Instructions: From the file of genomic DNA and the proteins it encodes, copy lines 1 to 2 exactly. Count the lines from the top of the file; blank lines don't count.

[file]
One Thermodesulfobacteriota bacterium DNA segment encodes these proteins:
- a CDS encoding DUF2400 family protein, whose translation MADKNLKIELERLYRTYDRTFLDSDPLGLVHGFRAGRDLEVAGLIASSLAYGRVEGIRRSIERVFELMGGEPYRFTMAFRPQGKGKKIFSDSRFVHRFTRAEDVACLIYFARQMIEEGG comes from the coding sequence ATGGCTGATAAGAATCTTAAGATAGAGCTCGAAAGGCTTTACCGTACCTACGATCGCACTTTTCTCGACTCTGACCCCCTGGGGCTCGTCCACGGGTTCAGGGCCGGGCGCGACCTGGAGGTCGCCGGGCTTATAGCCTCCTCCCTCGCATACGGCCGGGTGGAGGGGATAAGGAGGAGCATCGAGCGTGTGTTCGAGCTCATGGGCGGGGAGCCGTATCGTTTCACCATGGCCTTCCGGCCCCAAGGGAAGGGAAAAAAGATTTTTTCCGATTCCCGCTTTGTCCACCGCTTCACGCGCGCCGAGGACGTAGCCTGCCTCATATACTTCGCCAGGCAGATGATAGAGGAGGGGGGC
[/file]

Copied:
One Thermodesulfobacteriota bacterium DNA segment encodes these proteins:
- a CDS encoding DUF2400 family protein, whose translation MADKNLKIELERLYRTYDRTFLDSDPLGLVHGFRAGRDLEVAGLIASSLAYGRVEGIRRSIERVFELMGGEPYRFTMAFRPQGKGKKIFSDSRFVHRFTRAEDVACLIYFARQMIEEGG comes from the coding sequence ATGGCTGATAAGAATCTTAAGATAGAGCTCGAAAGGCTTTACCGTACCTACGATCGCACTTTTCTCGACTCTGACCCCCTGGGGCTCGTCCACGGGTTCAGGGCCGGGCGCGACCTGGAGGTCGCCGGGCTTATAGCCTCCTCCCTCGCATACGGCCGGGTGGAGGGGATAAGGAGGAGCATCGAGCGTGTGTTCGAGCTCATGGGCGGGGAGCCGTATCGTTTCACCATGGCCTTCCGGCCCCAAGGGAAGGGAAAAAAGATTTTTTCCGATTCCCGCTTTGTCCACCGCTTCACGCGCGCCGAGGACGTAGCCTGCCTCATATACTTCGCCAGGCAGATGATAGAGGAGGGGGGC